As you know, I have started posting daily facts about food on The Food Blog’s facebook page. I encourage you to like us on Facebook (click here) so you could get these cool little facts delivered daily straight to your facebook stream.
Food Fact of the Day: How Potatoes Killed a Million People
The English wanted to eat beef, so most of Ireland’s good countryside soil was transformed into grazing land. Pushed to farm less productive soils, the Irish turned to the hardy potato, but a disease known as potato blight ravaged throughout Europe. The loss of the potato crop was felt the hardest by the Irish, where one third of the population depended entirely on potato for food. And so, between 1845 and 1852, Ireland experienced the Great Famine, during which 1 million people died and a million more emigrated.
If we needed any proof that a monoculture, the large scale growing of a singular crop, is a bad idea, the Irish potato famine is sufficient evidence. Today, the world’s agriculture is dominated by corn and soybean, the two largest monocultures history has ever witnessed. It’s easy to see trouble on the horizon. A key to the survival of our environment and species is a movement back to biodiverse farming, letting go of monolithic crops and going for a large variety of edible species.
Food Fact of the Day: The Colour of a Carrot
The carrot hasn’t always been orange – in its native Afghanistan and Central Asia, the carrot’s colour could be anywhere between a dirty white and a pinkish purple. The domestication of the carrot took place in both eastern and western regions of Central Asia. Before the first reports of orange carrots, purple root colour was apparently more popular in eastern regions, yellow more popular in the west.
Many people believe that orange carrots were bred by the Dutch to honor William of Orange (William III of England) though we find accounts of orange carrots that predate his reign. The Dutch story, with almost complete certainty, is not true.
You can still find purple carrots today. In Sydney, they’re now in season, and I have some at home. They’re beautiful little things, gnarled and twisted, with none of the uniformity of commercial carrots though the flavour is quite similar.
Food Fact of the Day: The difference between jam, jelly and marmalade
I recently read that UK producers of orange marmalade are trying to promote their product as orange jam. It seems the British feel the word marmalade is a bit old fashioned, and that perhaps only those from the Queen’s generation would buy something that sounded as yesteryear as marmalade. Jam is a much cooler word, no?
But what’s the difference between jam and marmalade, and what about jelly?
Glad you asked! The answer is quite simple really, and it’s a good bit of trivia to know. Marmalade is a conserve made from citrus fruits or ginger, whereas jam is from non-citrus fruit like strawberries. Jelly on the other hand is the conserve made purely from the juice of a fruit, rather than its pulp. Now wasn’t that interesting?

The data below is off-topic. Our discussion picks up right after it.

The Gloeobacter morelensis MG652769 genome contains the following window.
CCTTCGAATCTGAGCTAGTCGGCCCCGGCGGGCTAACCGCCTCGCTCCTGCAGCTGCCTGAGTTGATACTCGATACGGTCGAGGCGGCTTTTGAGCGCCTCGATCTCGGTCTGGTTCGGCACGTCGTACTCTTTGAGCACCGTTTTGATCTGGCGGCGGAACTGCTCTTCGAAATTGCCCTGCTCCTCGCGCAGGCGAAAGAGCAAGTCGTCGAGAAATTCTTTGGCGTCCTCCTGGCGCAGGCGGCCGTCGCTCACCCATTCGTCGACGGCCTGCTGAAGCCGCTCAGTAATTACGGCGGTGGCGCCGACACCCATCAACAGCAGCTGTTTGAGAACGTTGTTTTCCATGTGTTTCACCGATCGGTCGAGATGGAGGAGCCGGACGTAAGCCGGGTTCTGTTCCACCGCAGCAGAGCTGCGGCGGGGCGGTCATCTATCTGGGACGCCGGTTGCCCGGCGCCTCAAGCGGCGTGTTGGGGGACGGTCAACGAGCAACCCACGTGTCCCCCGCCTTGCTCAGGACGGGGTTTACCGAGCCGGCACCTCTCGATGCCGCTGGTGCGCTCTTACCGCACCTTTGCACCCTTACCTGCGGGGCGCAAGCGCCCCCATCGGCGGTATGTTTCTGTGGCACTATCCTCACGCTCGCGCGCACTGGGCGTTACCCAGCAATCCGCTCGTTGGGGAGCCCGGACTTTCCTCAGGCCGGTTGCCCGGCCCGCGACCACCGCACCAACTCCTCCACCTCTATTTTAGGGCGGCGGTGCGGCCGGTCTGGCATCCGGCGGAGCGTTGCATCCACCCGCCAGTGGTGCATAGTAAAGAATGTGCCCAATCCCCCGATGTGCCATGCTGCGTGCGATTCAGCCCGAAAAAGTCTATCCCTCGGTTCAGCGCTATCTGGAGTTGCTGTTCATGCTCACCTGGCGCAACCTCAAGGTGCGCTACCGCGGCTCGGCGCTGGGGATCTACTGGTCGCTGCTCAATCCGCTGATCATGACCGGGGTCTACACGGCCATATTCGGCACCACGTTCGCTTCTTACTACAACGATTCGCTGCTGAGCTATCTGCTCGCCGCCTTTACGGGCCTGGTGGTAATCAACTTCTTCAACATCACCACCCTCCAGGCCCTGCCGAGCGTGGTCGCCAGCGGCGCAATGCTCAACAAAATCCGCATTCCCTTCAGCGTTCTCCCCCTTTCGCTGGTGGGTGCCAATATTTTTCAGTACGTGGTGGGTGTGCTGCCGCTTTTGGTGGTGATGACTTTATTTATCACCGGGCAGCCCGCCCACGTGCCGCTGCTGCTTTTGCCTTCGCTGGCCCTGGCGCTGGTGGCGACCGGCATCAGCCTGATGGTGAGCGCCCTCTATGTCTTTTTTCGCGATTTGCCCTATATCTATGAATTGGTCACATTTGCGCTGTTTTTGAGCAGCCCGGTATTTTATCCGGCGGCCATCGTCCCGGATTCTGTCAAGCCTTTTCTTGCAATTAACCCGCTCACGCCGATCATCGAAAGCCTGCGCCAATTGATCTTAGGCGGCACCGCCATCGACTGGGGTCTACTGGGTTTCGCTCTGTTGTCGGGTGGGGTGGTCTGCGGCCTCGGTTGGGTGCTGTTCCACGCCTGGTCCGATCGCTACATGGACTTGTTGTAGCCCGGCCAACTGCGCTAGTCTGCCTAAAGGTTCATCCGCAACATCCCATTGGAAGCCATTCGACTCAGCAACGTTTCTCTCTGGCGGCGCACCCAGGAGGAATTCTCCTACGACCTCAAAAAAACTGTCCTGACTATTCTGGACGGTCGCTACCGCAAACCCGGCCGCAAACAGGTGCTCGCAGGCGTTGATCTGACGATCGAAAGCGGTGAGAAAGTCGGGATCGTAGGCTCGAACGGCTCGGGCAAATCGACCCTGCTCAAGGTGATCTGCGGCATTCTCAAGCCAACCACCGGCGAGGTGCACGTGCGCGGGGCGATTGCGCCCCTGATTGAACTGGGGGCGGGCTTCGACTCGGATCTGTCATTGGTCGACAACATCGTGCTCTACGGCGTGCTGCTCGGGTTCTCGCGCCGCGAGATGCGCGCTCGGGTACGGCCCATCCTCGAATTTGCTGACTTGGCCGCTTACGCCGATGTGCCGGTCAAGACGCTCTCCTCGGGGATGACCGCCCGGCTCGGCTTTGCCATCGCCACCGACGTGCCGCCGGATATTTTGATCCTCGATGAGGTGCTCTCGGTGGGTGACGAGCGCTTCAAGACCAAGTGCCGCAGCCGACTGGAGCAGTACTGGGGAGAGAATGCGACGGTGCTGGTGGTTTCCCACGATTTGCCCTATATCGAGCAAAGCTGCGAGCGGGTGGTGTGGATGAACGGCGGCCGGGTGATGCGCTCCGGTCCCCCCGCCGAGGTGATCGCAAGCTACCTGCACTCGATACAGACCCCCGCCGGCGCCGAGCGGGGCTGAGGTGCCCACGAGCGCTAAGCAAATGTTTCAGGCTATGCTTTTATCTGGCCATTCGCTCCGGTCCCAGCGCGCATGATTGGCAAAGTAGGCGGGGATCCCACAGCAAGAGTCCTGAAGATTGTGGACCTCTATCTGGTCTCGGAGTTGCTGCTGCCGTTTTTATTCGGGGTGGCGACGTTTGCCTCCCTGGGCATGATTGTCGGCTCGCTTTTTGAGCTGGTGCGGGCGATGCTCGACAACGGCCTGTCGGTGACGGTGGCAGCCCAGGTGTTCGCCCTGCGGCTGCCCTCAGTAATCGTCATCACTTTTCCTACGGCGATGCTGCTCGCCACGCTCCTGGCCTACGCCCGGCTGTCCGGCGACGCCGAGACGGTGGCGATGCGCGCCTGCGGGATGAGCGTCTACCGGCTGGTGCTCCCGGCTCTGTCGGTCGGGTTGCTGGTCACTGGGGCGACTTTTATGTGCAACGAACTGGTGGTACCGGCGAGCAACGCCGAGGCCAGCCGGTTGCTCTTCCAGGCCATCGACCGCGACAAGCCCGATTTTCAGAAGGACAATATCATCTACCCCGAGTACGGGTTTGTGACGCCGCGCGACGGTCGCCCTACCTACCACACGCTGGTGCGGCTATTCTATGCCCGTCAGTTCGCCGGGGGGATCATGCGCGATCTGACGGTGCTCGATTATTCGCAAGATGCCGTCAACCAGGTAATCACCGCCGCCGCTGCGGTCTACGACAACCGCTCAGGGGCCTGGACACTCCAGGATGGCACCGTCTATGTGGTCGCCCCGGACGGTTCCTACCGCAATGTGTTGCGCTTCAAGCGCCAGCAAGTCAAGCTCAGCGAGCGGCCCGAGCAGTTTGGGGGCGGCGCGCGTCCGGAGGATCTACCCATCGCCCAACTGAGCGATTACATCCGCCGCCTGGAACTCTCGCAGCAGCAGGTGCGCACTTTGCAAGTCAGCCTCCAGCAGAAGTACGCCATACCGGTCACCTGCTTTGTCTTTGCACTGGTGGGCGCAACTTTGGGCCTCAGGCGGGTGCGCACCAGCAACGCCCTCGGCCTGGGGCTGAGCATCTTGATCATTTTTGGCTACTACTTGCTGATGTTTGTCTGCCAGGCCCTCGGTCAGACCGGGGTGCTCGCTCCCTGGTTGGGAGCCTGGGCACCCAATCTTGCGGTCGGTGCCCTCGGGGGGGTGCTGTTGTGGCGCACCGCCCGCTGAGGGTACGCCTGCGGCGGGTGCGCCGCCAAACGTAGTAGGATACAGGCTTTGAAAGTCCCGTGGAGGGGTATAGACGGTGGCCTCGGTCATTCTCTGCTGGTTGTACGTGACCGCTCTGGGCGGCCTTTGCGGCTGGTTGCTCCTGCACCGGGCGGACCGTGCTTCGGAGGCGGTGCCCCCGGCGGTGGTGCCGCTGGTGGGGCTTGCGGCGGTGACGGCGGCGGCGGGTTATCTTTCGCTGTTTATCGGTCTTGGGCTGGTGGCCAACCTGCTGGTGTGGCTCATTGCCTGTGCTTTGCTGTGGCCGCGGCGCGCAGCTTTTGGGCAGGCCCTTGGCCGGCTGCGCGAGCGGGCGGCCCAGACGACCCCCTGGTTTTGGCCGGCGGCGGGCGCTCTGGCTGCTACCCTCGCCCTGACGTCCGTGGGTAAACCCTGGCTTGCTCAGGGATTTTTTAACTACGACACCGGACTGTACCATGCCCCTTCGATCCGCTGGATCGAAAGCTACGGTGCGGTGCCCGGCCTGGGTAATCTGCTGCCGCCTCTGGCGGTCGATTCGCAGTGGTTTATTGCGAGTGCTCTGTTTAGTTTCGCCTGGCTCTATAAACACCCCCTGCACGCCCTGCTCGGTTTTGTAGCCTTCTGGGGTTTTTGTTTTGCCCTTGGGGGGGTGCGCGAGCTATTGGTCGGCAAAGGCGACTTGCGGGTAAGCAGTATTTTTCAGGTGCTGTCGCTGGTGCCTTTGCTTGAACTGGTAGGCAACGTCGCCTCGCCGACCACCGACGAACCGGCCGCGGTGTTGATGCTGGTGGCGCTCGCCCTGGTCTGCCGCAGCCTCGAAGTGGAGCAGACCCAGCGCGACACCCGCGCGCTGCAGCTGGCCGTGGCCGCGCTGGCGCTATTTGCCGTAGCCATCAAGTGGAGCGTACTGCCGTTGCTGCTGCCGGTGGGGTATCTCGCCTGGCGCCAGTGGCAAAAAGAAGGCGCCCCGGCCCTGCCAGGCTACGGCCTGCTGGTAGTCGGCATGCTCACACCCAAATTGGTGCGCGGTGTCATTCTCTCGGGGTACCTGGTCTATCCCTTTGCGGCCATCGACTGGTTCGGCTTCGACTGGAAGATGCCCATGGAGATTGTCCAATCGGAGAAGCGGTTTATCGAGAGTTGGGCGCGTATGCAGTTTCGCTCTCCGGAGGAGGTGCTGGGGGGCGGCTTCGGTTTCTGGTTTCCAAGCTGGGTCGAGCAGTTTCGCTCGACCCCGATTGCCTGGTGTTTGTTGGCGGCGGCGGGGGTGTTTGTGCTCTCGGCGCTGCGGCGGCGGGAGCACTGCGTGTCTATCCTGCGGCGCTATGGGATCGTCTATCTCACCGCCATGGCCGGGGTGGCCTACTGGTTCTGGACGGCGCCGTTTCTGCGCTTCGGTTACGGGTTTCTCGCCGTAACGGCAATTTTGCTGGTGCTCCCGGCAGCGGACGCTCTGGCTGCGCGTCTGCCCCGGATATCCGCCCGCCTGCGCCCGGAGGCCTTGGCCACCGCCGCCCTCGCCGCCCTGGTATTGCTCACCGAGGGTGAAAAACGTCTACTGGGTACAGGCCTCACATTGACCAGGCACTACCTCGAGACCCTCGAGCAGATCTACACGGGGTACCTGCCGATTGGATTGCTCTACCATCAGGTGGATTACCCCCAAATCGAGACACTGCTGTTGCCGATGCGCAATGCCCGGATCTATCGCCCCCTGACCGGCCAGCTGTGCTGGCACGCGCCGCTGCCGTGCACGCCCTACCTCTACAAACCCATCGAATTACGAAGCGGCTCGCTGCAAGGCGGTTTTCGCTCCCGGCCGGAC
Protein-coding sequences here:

Find my easy recipe for wild blackberry and lemon zest jam here: http://thefoodblog.com.au/2009/09/wild-blackberry-and-lemon-zest-jam.html
Food Fact of the Day: Why Wine Experts are a Bunch of Wankers
The following is an excerpt of Jonah Lehrer’s piece: The Subjectivity of Wine. Have a read and let me know what you think. To what extent is wine critiquing objective? Do you go to critics for opinion?
In 2001, Frederic Brochet, of the University of Bordeaux, conducted two separate and very mischievous experiments. In the first test, Brochet invited 57 wine experts and asked them to give their impressions of what looked like two glasses of red and white wine. The wines were actually the same white wine, one of which had been tinted red with food coloring. But that didn’t stop the experts from describing the “red” wine in language typically used to describe red wines. One expert praised its “jamminess,” while another enjoyed its “crushed red fruit.” Not a single one noticed it was actually a white wine.
The second test Brochet conducted was even more damning. He took a middling Bordeaux and served it in two different bottles. One bottle was a fancy grand-cru. The other bottle was an ordinary vin du table. Despite the fact that they were actually being served the exact same wine, the experts gave the differently labeled bottles nearly opposite ratings. The grand cru was “agreeable, woody, complex, balanced and rounded,” while the vin du table was “weak, short, light, flat and faulty”. Forty experts said the wine with the fancy label was worth drinking, while only 12 said the cheap wine was.
Find the original article here: http://scienceblogs.com/cortex/2007/11/the_subjectivity_of_wine.php
Food Fact of the Day: How to get the most flavour out of saffron
Saffron is the world’s only truly precious spice. Where the cultivation and production of all other spices has become quite a simple matter, it still takes 140 handpicked saffron flowers to yield 1 gram of dried saffron stigmas, which are the part of the flower we use for cooking.
Worth more than its weight in gold, literally, saffron needs a cook who understands it and knows how to maximise the extraction of its flavours. Take a lesson from the Iranians, growers of the world’s finest saffron: gently pan-roast the threads of saffron until aromatic and then grind them with a mortar and pestle with a pinch of sugar. The sugar’s abrasiveness helps break down the saffron threads into a powder, so salt can also be used. Mix the lot with a tablespoon or two of boiling water and saffron is ready to be used in marinades, rice dishes or whatever else the recipe calls for. The extracted flavour is much stronger than what you’d get by simply soaking the threads in hot water.